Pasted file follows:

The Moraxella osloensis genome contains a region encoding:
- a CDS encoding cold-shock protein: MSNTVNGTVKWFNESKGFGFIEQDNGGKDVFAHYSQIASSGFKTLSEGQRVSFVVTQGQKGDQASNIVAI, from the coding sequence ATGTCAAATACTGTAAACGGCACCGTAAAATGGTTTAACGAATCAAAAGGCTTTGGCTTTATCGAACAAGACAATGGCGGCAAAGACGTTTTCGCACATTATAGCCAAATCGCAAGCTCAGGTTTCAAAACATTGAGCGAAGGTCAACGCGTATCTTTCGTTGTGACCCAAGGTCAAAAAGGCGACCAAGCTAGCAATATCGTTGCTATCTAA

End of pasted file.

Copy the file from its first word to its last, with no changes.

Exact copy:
The Moraxella osloensis genome contains a region encoding:
- a CDS encoding cold-shock protein: MSNTVNGTVKWFNESKGFGFIEQDNGGKDVFAHYSQIASSGFKTLSEGQRVSFVVTQGQKGDQASNIVAI, from the coding sequence ATGTCAAATACTGTAAACGGCACCGTAAAATGGTTTAACGAATCAAAAGGCTTTGGCTTTATCGAACAAGACAATGGCGGCAAAGACGTTTTCGCACATTATAGCCAAATCGCAAGCTCAGGTTTCAAAACATTGAGCGAAGGTCAACGCGTATCTTTCGTTGTGACCCAAGGTCAAAAAGGCGACCAAGCTAGCAATATCGTTGCTATCTAA